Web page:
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Country of origin:Germany
Introduced in:2011
Internal name:R18
Predecessor:Audi R15 plus TDI
Successor:Audi R18 ultra
Author:Wouter Melissen
Last updated:May 02, 2011
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Click here to download printer friendly versionAudi reigned supreme at the 24 Hours of Le Mans for many years. The German team's dominance deterred any other manufacturer from stepping up, leaving privateer teams like Pescarolo Sport as Audi's only challengers. All this changed when Peugeot joined the fray in 2007 with the 908 HDI Fap. Its very efficient design proved hard to beat, pushing the German engineers to new extremes with mixed results. Strong team work and great driving nevertheless turned the tables in Audi's favour three times in the last four years.

In those four attempts Audi fielded three distinctly different cars against the 908 HDI Fap and due to extensive rule changes for, the German manufacturer has been forced to develop its third new car in as many years. The most significant of these changes is a cut in maximum displacement of a third for the diesel engines favoured by both Audi and Peugeot. With considerably less power available, efficiency became the key word during the development of the new R18. This inspired the Audi engineers to think outside of the box and create a machine that is both a visual and mechanical departure from its predecessors.

After extensive calculations, the designers reached the conclusion that a closed car was the only way to go; the lower drag figures far outweighed the possible drawbacks like the slower driver changes. Going for a coupe nevertheless was not a decision taken lightly as all of Audi's victories at Le Mans were scored with open cars and the only fixed head prototype the Germans ever fielded, the R8C of 1999, was not a success. Although the overall configuration of the R18 is different, it does share many aerodynamic cues with the R15, particularly the 'platypus' nose and the very low 'side-pods'.

In fact, the side-pods on the R18 are even lower than on the R15. This is achieved by a very distinct layout of the all-new V6 diesel engine. Referred to by Audi as 'hot side inside', it features the exhausts and turbo inside the wide, 120° 'V'. Although the rules allow for two turbochargers, Audi have opted to run just a single one to save weight. With conventional turbo technology this would not have been an option. This problem has been addressed with the Variable Turbine Geometry (VTG) technology developed together with Garrett. First used on the 2010 Le Mans winning R15, the variable geometry allows the turbo to perform well across a much wider rev range.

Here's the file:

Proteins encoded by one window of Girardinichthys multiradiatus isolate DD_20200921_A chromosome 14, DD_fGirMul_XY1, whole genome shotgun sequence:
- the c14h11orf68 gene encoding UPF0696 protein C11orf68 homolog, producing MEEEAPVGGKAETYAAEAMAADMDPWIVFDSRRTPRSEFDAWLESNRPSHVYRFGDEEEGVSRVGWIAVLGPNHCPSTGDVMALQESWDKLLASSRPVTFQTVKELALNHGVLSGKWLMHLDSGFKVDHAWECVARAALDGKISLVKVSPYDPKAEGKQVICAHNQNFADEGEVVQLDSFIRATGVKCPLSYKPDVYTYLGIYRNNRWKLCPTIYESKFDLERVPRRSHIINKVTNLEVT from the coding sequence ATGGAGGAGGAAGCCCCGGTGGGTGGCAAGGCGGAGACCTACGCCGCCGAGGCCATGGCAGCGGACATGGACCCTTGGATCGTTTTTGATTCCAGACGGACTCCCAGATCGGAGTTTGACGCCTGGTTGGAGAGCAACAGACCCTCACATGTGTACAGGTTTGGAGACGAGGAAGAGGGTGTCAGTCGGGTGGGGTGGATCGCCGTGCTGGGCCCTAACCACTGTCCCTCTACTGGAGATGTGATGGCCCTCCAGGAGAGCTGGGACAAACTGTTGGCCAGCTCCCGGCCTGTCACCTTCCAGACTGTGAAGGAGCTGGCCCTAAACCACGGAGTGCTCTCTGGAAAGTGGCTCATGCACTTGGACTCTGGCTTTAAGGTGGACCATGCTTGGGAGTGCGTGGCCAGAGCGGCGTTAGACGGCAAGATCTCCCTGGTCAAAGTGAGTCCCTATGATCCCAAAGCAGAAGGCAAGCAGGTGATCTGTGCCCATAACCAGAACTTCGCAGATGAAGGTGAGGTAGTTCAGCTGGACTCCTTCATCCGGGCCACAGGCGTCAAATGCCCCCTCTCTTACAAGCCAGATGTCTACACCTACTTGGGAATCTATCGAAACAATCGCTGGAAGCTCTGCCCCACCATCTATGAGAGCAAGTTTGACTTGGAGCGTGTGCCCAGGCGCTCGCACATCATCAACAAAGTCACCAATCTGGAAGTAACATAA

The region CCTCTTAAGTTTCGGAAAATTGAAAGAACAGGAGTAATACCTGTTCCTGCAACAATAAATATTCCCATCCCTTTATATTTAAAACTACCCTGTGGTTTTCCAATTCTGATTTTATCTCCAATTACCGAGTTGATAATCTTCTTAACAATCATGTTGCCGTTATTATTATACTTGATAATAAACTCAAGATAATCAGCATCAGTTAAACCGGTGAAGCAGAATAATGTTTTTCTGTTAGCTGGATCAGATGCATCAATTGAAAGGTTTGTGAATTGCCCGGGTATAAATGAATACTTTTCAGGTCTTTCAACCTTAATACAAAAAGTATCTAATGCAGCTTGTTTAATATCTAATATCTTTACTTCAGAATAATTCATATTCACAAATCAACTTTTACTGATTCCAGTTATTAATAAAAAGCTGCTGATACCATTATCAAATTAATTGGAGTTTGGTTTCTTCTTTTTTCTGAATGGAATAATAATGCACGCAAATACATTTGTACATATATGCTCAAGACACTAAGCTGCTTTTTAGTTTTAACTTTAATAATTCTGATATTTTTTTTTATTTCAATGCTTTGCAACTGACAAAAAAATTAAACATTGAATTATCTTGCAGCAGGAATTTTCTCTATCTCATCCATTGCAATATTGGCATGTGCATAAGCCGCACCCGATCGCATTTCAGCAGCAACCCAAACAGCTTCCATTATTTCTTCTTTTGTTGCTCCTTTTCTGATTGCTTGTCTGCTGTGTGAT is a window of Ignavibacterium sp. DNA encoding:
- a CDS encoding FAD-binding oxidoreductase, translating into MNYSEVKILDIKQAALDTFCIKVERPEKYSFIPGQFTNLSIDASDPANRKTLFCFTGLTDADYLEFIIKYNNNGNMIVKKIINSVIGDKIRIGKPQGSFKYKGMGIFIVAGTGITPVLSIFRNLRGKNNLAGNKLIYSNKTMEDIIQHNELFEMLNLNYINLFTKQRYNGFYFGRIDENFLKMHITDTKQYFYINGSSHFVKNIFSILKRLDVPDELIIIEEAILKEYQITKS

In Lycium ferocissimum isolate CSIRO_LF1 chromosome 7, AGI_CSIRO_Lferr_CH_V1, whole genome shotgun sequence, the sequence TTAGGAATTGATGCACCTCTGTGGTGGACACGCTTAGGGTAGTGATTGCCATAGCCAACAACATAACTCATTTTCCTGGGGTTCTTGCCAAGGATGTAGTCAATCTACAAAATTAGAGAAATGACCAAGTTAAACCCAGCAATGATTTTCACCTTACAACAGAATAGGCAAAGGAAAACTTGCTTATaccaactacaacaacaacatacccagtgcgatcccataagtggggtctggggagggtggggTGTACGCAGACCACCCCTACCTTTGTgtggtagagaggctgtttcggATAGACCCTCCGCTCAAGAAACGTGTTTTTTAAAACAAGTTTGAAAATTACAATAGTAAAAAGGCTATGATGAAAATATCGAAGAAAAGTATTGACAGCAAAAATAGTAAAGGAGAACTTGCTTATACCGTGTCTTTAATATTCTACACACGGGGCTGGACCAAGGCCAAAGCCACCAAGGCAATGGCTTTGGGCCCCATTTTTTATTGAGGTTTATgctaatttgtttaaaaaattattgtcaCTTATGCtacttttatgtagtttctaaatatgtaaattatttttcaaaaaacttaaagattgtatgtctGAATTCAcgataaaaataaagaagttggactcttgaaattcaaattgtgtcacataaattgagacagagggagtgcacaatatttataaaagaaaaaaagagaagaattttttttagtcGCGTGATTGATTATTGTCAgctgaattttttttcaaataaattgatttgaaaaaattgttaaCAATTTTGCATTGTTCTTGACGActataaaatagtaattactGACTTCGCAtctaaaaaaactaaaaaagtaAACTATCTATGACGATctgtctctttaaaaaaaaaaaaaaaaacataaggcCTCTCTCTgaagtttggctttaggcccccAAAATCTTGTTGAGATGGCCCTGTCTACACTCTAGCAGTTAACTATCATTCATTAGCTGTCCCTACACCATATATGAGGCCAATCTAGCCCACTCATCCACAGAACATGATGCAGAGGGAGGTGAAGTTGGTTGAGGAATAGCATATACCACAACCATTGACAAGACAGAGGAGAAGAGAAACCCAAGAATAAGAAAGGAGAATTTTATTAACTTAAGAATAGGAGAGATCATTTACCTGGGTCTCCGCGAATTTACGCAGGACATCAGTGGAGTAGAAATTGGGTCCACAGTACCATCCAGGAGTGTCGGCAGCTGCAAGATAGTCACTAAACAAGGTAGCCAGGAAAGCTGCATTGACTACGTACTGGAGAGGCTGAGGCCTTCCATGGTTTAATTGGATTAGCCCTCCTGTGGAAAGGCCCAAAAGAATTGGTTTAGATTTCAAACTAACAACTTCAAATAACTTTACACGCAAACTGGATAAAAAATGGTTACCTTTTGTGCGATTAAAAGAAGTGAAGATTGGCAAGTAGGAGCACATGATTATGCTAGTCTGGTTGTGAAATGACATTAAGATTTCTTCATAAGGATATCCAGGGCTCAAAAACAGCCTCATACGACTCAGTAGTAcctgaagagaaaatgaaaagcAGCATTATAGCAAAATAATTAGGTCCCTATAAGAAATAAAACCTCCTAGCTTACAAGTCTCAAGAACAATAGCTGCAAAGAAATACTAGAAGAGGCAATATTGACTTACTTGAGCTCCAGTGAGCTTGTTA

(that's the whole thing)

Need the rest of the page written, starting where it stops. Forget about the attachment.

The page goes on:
As the result of using just one turbo, the R18 engine also required just a single exhaust system and particulate filter. The triangular exhaust exit is found directly underneath the rear wing mount. After being fed through intercoolers, the charged air is fed to the cylinders from the underside. According to official figures the compact V6 engine produces more than 540 bhp but just how much more we will most likely not know any time soon. Whereas the earlier Audi diesel prototypes sufficed with just five forward speeds, the R18 features a new six-speed gearbox, which is again a result of the cut in power and torque.

With most of the engine's ancillaries mounted on top, the rear deck could also be lowered further than on the R18's predecessor's. This is accentuated further by the new-for-2011 fin, which serves to prevent the cars from flipping when going sideways during a spin. The single rear wing mount is very cleverly mounted flush with the fin to limit the drag generated even further. The wing itself is mounted very low, which in turn is made possible by the height of the rear deck. The nose is dominated by two very large LED headlights.

Development of the R18 began as early as 2009 and the new V6 engine ran for the first time in the summer of 2010. Testing of the car commenced in the final months of that year and continued well into the 2011 season. The definitive version of the car with its minimalistic livery was launched a few days ahead of the official Le Mans Test. The abundance if bare carbon-fibre in the 'paint-scheme' is a reference to the 'Audi ultra' marketing campaign to promote the company's lightweight technology.

The Le Mans Test was the first chance to how the R18 TDI stacked up against the also completely new but more conventional Peugeot 908. Although the tension was visibly high at Audi, the Test turned out to be a success with the three R18s setting the first, second and fourth fastest times of the day. Considering the reduction in displacement the 3:27.687 lap time set by Tom Kristensen was very impressive. The next outing for the R18 will be the Spa Six Hours, followed by the all-important 24 Hours of Le Mans in June.

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  Article Image gallery (112) Specifications User Comments (2)